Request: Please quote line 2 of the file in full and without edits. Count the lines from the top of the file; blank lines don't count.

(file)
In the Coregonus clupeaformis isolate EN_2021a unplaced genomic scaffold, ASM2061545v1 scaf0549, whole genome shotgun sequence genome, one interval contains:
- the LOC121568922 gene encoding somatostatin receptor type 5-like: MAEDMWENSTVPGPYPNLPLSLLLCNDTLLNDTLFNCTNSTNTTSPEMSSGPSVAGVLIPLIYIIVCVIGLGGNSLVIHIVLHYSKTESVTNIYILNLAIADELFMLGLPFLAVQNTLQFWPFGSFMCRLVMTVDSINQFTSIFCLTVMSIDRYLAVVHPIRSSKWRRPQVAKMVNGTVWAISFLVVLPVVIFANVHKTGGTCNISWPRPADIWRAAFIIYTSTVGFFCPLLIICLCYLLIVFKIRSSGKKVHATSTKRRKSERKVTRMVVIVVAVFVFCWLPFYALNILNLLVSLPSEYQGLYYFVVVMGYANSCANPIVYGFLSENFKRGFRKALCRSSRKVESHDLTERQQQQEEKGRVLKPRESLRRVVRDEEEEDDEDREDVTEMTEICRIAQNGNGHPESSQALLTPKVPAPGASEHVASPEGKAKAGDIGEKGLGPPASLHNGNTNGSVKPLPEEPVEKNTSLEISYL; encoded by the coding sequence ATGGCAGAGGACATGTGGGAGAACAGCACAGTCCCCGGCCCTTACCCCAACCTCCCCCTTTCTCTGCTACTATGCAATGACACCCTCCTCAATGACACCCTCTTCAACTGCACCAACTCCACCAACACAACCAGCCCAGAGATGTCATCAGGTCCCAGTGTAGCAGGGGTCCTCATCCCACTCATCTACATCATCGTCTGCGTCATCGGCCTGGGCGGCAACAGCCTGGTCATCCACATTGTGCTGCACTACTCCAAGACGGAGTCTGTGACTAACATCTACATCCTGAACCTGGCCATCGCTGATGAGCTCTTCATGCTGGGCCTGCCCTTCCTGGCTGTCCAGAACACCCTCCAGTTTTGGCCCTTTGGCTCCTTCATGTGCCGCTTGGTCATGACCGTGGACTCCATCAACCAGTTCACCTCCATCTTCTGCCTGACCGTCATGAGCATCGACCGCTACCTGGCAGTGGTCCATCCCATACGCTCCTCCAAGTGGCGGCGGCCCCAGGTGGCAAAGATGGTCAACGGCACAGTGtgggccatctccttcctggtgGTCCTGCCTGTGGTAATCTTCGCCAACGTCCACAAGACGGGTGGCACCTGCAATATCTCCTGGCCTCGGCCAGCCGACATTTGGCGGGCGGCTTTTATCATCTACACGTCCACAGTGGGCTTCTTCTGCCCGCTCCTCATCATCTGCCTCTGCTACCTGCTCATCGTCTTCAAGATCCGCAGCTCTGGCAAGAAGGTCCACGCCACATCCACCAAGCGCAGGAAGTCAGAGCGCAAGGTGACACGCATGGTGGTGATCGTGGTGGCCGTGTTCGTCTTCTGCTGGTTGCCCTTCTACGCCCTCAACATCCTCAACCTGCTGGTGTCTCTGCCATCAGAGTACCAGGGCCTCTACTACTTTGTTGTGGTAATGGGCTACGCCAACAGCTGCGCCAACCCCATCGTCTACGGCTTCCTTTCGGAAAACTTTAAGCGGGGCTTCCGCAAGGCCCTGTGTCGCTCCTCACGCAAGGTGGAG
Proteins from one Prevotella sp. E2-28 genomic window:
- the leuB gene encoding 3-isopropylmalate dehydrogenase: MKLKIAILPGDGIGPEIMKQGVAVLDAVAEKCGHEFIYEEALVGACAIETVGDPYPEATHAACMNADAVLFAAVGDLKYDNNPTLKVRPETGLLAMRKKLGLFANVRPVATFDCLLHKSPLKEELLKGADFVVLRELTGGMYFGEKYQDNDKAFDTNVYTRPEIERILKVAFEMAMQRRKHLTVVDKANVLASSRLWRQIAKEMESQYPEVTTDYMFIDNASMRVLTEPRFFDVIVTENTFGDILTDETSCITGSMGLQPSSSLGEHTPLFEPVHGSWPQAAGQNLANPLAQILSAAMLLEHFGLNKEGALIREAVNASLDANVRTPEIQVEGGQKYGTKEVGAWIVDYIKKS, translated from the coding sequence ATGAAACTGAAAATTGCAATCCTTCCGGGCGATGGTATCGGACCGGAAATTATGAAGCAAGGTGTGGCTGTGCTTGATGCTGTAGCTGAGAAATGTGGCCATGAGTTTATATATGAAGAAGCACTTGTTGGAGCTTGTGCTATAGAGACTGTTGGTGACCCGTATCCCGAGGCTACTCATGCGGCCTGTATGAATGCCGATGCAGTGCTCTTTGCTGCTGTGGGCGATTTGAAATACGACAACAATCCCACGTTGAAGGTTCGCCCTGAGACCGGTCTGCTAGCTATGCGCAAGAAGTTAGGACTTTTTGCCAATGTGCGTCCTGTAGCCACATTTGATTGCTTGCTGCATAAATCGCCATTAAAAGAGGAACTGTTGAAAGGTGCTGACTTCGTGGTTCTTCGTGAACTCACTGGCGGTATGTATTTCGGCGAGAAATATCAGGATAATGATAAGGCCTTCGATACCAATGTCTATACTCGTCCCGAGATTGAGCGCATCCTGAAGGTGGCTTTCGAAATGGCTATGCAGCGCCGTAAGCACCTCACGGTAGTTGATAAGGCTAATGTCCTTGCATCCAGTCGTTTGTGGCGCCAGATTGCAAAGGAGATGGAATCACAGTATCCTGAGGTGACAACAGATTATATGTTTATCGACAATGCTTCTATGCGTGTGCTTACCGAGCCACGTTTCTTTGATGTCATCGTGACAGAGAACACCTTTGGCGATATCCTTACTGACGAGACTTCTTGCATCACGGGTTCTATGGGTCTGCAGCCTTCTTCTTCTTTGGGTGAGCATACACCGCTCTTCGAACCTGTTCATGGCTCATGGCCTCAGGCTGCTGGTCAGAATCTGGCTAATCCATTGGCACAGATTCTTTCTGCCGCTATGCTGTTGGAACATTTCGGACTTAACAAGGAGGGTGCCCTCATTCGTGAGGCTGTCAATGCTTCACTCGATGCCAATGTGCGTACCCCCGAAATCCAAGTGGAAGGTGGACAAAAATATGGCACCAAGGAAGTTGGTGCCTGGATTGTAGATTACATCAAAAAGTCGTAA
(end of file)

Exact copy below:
- the LOC121568922 gene encoding somatostatin receptor type 5-like: MAEDMWENSTVPGPYPNLPLSLLLCNDTLLNDTLFNCTNSTNTTSPEMSSGPSVAGVLIPLIYIIVCVIGLGGNSLVIHIVLHYSKTESVTNIYILNLAIADELFMLGLPFLAVQNTLQFWPFGSFMCRLVMTVDSINQFTSIFCLTVMSIDRYLAVVHPIRSSKWRRPQVAKMVNGTVWAISFLVVLPVVIFANVHKTGGTCNISWPRPADIWRAAFIIYTSTVGFFCPLLIICLCYLLIVFKIRSSGKKVHATSTKRRKSERKVTRMVVIVVAVFVFCWLPFYALNILNLLVSLPSEYQGLYYFVVVMGYANSCANPIVYGFLSENFKRGFRKALCRSSRKVESHDLTERQQQQEEKGRVLKPRESLRRVVRDEEEEDDEDREDVTEMTEICRIAQNGNGHPESSQALLTPKVPAPGASEHVASPEGKAKAGDIGEKGLGPPASLHNGNTNGSVKPLPEEPVEKNTSLEISYL; encoded by the coding sequence ATGGCAGAGGACATGTGGGAGAACAGCACAGTCCCCGGCCCTTACCCCAACCTCCCCCTTTCTCTGCTACTATGCAATGACACCCTCCTCAATGACACCCTCTTCAACTGCACCAACTCCACCAACACAACCAGCCCAGAGATGTCATCAGGTCCCAGTGTAGCAGGGGTCCTCATCCCACTCATCTACATCATCGTCTGCGTCATCGGCCTGGGCGGCAACAGCCTGGTCATCCACATTGTGCTGCACTACTCCAAGACGGAGTCTGTGACTAACATCTACATCCTGAACCTGGCCATCGCTGATGAGCTCTTCATGCTGGGCCTGCCCTTCCTGGCTGTCCAGAACACCCTCCAGTTTTGGCCCTTTGGCTCCTTCATGTGCCGCTTGGTCATGACCGTGGACTCCATCAACCAGTTCACCTCCATCTTCTGCCTGACCGTCATGAGCATCGACCGCTACCTGGCAGTGGTCCATCCCATACGCTCCTCCAAGTGGCGGCGGCCCCAGGTGGCAAAGATGGTCAACGGCACAGTGtgggccatctccttcctggtgGTCCTGCCTGTGGTAATCTTCGCCAACGTCCACAAGACGGGTGGCACCTGCAATATCTCCTGGCCTCGGCCAGCCGACATTTGGCGGGCGGCTTTTATCATCTACACGTCCACAGTGGGCTTCTTCTGCCCGCTCCTCATCATCTGCCTCTGCTACCTGCTCATCGTCTTCAAGATCCGCAGCTCTGGCAAGAAGGTCCACGCCACATCCACCAAGCGCAGGAAGTCAGAGCGCAAGGTGACACGCATGGTGGTGATCGTGGTGGCCGTGTTCGTCTTCTGCTGGTTGCCCTTCTACGCCCTCAACATCCTCAACCTGCTGGTGTCTCTGCCATCAGAGTACCAGGGCCTCTACTACTTTGTTGTGGTAATGGGCTACGCCAACAGCTGCGCCAACCCCATCGTCTACGGCTTCCTTTCGGAAAACTTTAAGCGGGGCTTCCGCAAGGCCCTGTGTCGCTCCTCACGCAAGGTGGAG